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6.8

Trainwreck

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<i>Trainwreck</i>

Think of Trainwreck as Amy Schumer’s comedy fed through Judd Apatow’s directorial dehydrator: It’s 124 minutes of everything we love about Schumer deprived of just enough bite and flavor to keep us tantalized, and not enough to make the experience special. To the credit of both Apatow and Schumer, who wrote the whole damn thing, they’ve made a funny film—and in fairness, “funny” is all that Trainwreck needs to be. When the picture clicks, you’ll be too busy bearing down and expelling laughter to catch any air or worry about politics. Schumer and her colossal supporting cast easily prove that all anyone needs to cut together a solid comedy is good old-fashioned chemistry, sharp delivery, and a surfeit of killer punchlines.

But if you’re holding out for Trainwreck to be the great mainstream feminist comedy that breaks the patriarchy’s stranglehold on the genre, you’re probably going to be pretty bummed. Trainwreck isn’t bad. (To see what bad looks like, go watch Unfinished Business.) It is, however, a letdown, which in some ways is quite a bit worse. The film’s protagonist is Amy (Schumer), a New York gal who parties hard, sexes harder, and works at a trashy guys’ magazine run by walking tonic Tilda Swinton (though you may not recognize her beneath her atypical dirty blonde locks). Amy doesn’t like to keep a man for too long, preferring to keep a rotating stable of dudes on tap, and why not? When you can regularly score with John Cena, there’s no rush to conform to social norms.

Yes, John Cena, and again: Why not? This is Schumer’s movie. She can slam ass all over town if she wants. But life rears its ugly head in Trainwreck when Amy, on assignment, interviews Aaron Conners (Bill Hader), a successful sports doctor whom she sleeps with despite the fact he doesn’t fit Amy’s loosely established type (e.g., he’s not particularly brawny and he can fit through doorways without turning sideways). To Amy’s surprise, Aaron calls her the day after and begins a-courting her. The film conditions us to believe that by wooing her, he’s ice skating uphill. This is Trainwreck’s first misstep: Aaron “like” likes Amy, and we expect her to fight his affections at every turn. Instead, she welcomes them within moments of Aaron wearing her down, and the film takes a jarring left turn away from where we think it’s heading.

At least they’re a cute pair. Hader is a terrific actor—see: Skeleton Twins—and Schumer matches him handily. She can squeeze out tears when she needs to. She can go toe-to-toe in an argument with Brie Larson, who plays Amy’s conventional younger sister. That’s Trainwreck’s greatest strength: Everybody is on point, from the leads to its vast ensemble of supporting players. Jon Glaser leaves a grease stain on the screen as one of Amy’s grimy coworkers. Colin Quinn brings his usual stilted bark as Amy’s asshole father, the man responsible for passing down his commitment issues. Cena is a hoot. Swinton dominates. And LeBron James, playing LeBron James, regularly steals the show whenever he shows up as Aaron’s overprotective BFF. (If the “basketball legend” thing doesn’t work out for him, he could have a decent secondary career as a comic actor.)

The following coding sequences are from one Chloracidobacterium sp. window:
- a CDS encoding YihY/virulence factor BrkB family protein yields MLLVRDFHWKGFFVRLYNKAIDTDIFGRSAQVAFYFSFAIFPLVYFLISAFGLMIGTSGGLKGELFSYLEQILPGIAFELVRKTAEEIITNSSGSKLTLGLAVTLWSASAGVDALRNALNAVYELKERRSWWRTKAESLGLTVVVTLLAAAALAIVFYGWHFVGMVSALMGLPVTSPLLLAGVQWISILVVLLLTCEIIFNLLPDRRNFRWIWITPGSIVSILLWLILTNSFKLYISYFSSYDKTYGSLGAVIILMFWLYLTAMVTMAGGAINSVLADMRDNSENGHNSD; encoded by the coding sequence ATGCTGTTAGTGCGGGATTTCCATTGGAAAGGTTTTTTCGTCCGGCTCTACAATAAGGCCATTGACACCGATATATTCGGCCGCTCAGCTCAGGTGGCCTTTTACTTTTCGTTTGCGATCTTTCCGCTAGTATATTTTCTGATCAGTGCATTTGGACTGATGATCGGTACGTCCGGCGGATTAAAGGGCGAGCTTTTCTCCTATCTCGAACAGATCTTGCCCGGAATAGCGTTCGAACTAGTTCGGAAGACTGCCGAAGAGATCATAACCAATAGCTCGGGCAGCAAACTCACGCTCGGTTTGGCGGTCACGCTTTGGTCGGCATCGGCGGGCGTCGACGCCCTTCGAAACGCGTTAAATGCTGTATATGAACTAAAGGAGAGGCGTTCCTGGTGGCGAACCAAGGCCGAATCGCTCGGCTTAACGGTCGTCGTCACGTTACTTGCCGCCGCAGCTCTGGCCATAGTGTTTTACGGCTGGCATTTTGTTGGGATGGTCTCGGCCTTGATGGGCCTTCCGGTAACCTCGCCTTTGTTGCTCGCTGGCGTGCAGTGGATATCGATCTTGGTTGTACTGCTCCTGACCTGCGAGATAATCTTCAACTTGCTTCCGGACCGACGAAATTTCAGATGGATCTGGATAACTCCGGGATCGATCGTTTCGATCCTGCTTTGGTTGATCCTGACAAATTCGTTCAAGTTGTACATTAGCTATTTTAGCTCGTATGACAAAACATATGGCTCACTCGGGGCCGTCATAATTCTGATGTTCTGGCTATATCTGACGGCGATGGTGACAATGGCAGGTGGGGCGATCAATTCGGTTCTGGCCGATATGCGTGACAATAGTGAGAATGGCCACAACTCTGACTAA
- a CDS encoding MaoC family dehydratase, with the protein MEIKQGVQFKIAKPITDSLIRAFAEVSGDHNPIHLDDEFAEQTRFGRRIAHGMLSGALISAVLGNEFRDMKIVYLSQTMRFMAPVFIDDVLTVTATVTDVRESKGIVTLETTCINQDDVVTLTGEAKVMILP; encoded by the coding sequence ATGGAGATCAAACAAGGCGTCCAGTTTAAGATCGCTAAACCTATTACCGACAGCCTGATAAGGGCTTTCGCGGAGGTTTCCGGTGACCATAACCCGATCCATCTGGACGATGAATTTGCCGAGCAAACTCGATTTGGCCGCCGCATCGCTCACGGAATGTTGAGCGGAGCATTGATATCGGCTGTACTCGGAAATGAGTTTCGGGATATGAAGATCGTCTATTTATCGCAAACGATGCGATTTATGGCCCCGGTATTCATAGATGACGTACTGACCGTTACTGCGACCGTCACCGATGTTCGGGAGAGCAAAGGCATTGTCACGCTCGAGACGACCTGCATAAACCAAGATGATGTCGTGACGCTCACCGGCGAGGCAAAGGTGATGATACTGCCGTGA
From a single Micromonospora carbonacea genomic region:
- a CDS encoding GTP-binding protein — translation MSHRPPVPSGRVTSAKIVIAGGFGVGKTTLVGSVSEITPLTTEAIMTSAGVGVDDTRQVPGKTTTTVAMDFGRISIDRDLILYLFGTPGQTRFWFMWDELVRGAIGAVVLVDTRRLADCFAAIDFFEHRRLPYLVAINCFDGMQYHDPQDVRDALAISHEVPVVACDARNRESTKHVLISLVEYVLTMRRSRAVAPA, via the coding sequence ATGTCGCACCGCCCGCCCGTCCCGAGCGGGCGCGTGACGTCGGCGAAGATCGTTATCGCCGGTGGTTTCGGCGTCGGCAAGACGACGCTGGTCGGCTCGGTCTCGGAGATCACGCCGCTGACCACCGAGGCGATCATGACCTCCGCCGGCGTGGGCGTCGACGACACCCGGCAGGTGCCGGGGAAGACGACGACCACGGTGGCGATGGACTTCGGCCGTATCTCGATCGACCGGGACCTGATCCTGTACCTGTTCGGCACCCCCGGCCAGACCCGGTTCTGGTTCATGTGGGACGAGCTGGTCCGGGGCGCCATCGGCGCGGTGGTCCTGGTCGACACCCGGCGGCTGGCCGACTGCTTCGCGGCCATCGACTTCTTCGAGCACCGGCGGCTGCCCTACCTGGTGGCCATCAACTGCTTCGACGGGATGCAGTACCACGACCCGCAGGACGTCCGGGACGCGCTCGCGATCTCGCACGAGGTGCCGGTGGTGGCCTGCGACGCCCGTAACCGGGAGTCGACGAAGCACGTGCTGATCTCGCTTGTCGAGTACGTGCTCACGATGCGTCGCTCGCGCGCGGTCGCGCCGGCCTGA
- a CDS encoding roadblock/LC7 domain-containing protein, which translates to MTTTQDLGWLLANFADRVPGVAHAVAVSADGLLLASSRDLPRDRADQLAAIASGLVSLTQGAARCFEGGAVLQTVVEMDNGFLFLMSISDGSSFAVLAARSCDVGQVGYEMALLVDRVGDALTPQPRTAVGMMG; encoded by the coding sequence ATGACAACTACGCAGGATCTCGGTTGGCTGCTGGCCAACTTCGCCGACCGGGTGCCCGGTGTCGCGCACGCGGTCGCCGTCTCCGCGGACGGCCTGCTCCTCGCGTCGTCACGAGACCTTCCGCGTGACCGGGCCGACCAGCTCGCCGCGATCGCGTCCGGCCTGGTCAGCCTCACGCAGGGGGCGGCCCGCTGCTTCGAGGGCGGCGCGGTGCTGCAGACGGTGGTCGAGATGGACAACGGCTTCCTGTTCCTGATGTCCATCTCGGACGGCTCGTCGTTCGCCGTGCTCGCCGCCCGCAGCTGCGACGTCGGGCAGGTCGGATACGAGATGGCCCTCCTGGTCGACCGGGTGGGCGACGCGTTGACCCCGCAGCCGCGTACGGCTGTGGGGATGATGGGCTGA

But the quality of performances doesn’t disguise the film’s fustier elements. Trainwreck is a beast, but even Apatow’s best movies tend to run long. Here, it’s the conservative finger-wagging that’s bothersome. For a movie that makes a lot of hay out of female sexuality, the sex is never very sexy—you get the sense Schumer is bored and Apatow is scared by the shadow of his own erection—but maybe that’s supposed to be part of the joke. When the film shames Amy for her ways and puts her on the usual path of wholesome monogamy, though, it turns into a drag. If this is the best Hollywood can do for someone of Schumer’s caliber, she’s probably better off with television, where a story like this might end by taking the knees out from underneath audience preconceptions. Trainwreck isn’t what you expect it to be. Normally, that’d be a good thing—for this film it means hewing close to a well-worn blueprint.

The results are standardized to the point of frustration, but don’t take this as a sign you shouldn’t see Trainwreck; it’s often hysterical, it’s wonderfully acted, and if you like Schumer there’s no reason not to support her work. But there’s still room to hem, haw, and hope that next time she collaborates with somebody whose storytelling sensibilities better align with her own. (Desiree Akhavan, anyone?) Girls can be just as raunchy and carnal as boys, which means the movies we make about them can be just as traditionally pat and condescending. Trainwreck isn’t a bad movie at all, but it is disappointingly basic.

Director:   Judd Apatow
Writer:   Amy Schumer
Starring: Amy Schumer, Bill Hader, Tilda Swinton, Brie Larson, LeBron James, Colin Quinn, Mike Birbiglia, John Cena
Release Date: July 17, 2015


Boston-based critic Andy Crump has been writing online about film since 2009, and has been scribbling for Paste Magazine since 2013. He also contributes to Screen Rant, Movie Mezzanine, and Badass Digest. You can follow him on Twitter. He is composed of roughly 65 percent Vermont craft brews.

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